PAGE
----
RESIDENTS are fighting to save almost 100 trees that are under threat from a proposed new housing development.

Barratt Homes West has lodged a planning application with Glasgow City Council to transform the former Scottish Power site in Newlands.

Initial plans showed the 98 trees on the site, which borders the White Cart Water, would be kept but most recent designs show them being cut down.

This is despite tree surveys showing the majority of trees are in the highest category, Category A, for quality.

Local resident John Paul Tonner is leading the charge against the removal of the trees.

He said: “It looks like Barratt Homes are just taking down these trees in order to squeeze in as many homes as possible, regardless of them being a health-promoting aspect of the community and providing a green boundary to the site.

“It’s gone from being a very Scandinavian-looking, green development to being a pokey space with no trees.”

Scottish Power previously employed 1500 people on the site on Spean Street but moved its staff to new headquarters at Charing Cross.

The space is being dealt with in two parts: firstly, Barratt Homes submitted plans for 158 homes to be built on the car park, which has now been reduced to 132 homes. Then planning permission is expected to be lodged for the B-listed Cathcart House.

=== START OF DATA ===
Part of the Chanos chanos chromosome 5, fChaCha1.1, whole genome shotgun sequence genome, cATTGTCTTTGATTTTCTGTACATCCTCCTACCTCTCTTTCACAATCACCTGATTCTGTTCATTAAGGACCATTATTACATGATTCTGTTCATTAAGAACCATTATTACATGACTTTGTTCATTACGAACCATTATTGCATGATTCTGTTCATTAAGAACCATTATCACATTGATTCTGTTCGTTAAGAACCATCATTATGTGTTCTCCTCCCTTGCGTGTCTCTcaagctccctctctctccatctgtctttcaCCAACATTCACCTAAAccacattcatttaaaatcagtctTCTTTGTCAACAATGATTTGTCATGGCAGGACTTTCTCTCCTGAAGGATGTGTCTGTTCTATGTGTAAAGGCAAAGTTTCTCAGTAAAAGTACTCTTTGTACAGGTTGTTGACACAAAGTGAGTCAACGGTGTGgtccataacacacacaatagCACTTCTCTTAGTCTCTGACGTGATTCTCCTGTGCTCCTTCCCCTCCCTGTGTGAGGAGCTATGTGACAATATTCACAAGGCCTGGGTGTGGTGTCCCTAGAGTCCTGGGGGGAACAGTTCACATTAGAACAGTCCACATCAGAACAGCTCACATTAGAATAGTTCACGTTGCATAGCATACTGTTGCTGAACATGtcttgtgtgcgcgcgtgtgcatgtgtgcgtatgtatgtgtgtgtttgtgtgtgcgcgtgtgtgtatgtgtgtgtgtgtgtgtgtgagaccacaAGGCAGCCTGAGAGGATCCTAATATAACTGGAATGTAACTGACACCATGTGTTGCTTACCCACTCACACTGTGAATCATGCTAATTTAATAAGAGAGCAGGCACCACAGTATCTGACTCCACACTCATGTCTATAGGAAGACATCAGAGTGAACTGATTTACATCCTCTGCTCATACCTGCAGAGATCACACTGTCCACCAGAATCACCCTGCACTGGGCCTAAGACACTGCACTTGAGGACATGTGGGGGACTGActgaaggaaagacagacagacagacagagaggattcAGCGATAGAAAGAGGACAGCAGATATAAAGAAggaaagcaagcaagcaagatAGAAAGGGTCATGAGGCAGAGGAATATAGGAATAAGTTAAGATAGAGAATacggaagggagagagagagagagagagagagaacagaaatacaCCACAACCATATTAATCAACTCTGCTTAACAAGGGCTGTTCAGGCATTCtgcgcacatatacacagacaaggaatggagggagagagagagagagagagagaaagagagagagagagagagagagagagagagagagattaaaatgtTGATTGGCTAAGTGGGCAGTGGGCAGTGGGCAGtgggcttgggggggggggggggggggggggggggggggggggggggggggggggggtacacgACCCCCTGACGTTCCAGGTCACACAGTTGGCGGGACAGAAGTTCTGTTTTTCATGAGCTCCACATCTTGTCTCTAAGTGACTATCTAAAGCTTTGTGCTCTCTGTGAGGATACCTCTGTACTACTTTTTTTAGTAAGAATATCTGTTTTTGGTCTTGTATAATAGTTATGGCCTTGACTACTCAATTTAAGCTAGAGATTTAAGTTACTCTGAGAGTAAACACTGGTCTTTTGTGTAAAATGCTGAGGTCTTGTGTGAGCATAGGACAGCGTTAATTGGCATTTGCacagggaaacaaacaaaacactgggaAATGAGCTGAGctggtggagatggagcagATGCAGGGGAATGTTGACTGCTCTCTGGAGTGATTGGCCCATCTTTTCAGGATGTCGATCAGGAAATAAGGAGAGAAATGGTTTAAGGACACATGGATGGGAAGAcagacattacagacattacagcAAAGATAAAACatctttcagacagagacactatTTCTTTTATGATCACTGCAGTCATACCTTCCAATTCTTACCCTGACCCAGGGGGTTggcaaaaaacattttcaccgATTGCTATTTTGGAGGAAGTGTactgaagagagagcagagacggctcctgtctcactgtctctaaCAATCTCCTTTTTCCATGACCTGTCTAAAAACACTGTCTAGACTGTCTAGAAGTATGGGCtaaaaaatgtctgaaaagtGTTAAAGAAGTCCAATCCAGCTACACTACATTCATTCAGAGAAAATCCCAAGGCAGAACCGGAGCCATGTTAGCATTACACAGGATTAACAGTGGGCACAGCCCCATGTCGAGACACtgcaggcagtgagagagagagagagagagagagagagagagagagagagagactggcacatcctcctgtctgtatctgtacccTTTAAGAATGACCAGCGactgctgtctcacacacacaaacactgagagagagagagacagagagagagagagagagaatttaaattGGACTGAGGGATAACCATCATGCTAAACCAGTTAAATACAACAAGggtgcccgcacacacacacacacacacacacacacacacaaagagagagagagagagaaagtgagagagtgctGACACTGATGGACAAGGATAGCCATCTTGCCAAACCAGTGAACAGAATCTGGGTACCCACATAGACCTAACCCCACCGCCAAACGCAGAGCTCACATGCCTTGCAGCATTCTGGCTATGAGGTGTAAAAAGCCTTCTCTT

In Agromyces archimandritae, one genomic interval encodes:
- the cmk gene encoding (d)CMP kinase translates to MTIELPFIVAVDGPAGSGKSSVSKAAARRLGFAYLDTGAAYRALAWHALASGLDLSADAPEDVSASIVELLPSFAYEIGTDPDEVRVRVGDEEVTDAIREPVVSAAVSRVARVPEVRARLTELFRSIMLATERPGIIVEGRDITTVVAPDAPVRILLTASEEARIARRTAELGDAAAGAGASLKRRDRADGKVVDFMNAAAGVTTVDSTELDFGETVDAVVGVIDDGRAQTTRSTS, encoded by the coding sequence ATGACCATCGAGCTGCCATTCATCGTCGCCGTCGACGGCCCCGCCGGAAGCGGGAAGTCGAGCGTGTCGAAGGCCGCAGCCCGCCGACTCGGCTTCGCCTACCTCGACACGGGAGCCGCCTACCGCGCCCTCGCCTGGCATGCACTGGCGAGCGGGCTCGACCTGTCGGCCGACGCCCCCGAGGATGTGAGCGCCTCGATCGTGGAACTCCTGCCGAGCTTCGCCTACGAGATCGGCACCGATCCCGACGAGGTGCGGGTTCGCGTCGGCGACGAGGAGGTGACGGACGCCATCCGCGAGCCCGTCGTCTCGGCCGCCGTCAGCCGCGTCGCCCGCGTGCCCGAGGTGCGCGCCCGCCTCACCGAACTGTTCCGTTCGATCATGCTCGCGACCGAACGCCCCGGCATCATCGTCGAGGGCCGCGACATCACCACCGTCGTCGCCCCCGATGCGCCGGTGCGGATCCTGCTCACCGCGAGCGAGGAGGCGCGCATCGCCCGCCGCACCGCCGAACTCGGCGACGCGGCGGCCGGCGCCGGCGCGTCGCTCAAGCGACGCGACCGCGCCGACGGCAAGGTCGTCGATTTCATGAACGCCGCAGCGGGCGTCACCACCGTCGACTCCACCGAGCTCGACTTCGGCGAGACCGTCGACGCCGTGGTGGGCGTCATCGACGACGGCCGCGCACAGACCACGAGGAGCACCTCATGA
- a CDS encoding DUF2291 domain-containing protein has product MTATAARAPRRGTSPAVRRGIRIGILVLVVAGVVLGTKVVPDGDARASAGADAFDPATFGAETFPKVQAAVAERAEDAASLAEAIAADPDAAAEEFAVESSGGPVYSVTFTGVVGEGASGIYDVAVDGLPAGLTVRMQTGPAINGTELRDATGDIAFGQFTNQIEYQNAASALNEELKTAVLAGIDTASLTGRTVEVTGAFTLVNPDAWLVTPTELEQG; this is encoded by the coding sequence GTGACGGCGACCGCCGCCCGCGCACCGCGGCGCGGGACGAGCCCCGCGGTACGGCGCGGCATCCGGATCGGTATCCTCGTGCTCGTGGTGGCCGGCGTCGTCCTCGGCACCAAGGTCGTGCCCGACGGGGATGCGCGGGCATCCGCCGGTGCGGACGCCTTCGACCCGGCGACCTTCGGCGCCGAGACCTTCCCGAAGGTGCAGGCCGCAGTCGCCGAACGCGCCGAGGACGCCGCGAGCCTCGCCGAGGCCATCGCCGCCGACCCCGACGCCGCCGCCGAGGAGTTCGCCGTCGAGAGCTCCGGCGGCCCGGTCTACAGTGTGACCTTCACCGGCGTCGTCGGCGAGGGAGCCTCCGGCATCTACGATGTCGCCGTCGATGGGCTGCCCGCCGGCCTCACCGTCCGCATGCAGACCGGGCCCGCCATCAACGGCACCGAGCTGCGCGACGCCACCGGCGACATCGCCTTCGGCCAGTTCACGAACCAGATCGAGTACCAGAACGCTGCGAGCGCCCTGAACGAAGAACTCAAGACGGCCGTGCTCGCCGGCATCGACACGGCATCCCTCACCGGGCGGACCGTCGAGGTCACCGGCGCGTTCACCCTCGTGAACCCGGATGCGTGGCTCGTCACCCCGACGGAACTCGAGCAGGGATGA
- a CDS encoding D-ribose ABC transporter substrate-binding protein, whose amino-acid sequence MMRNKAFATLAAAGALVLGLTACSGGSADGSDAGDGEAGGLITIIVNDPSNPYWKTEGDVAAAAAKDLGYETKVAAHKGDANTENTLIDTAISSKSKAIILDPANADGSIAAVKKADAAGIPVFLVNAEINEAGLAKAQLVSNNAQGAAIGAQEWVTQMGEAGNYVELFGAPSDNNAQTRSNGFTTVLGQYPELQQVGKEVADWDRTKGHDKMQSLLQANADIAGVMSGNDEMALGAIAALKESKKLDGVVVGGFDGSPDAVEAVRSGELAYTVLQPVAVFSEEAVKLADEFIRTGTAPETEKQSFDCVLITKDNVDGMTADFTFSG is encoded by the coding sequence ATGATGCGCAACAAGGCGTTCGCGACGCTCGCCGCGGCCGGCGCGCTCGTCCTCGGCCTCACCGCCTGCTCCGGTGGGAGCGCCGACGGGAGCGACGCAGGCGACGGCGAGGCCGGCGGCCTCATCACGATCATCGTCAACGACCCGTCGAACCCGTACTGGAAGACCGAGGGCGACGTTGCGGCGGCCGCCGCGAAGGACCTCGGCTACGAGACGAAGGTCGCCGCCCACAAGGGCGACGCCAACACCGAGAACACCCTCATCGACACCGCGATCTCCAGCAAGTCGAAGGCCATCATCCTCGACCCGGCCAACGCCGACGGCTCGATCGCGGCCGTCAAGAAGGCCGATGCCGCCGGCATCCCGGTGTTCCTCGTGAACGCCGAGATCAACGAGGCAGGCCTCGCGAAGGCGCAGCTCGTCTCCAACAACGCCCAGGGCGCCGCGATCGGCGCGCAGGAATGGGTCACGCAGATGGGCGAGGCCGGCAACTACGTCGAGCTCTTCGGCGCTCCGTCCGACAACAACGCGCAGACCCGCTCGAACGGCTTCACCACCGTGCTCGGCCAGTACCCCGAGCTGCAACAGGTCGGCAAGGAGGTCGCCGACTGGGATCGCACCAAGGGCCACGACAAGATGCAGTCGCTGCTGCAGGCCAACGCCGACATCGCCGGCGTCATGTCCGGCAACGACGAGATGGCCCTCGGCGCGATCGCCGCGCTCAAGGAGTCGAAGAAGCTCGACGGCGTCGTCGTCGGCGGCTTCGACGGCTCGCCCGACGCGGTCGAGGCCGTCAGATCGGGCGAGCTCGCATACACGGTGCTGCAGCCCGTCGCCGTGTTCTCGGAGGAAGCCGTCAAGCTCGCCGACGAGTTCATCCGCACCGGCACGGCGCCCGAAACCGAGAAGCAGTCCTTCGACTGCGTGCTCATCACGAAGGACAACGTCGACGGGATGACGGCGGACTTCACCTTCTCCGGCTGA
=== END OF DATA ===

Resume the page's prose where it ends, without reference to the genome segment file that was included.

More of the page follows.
Some 85 of the 98 trees that line the Invergordon Avenue end of the site are in Good or Fair condition with only 13 listed as Fair-Poor or Poor with the majority estimated to be healthy for the next 40 years and others for 20 years.

John Paul has submitted an objection to the council, as have his neighbours.

He also believes council chiefs should be looking at an in-depth plan for the wider area given that, with new developments at the former Victoria Infirmary and the former Mansionhouse Unit, the area will see around 700 new homes and 1200 new residents.

He added: “It would be good to know that the council had a coherent vision for the area.

“We would like to think the council will take on board the thoughts of the community and that the consultation is not just tokenism but the consultation does not seem particularly robust.

“Cathcart House is an impressive building and could be used for so many other facilities than flats.

John Paul is organising a public meeting tonight at 7.30pm in Weirs Recreation Ground for the community to discuss the plans.

David Scott, managing director, Barratt Homes West Scotland, said: “While it is inevitable that a small proportion of trees will have to be removed, we will do everything we can to minimise this and ensure the development is sympathetic to the surrounding area. The application is still in its early stages, and we will look to hold a public consultation event in due course.”

A spokesman for Glasgow City Council said: “An application as part of the proposal to create a residential development on the site has been received, and it will be considered in due course.”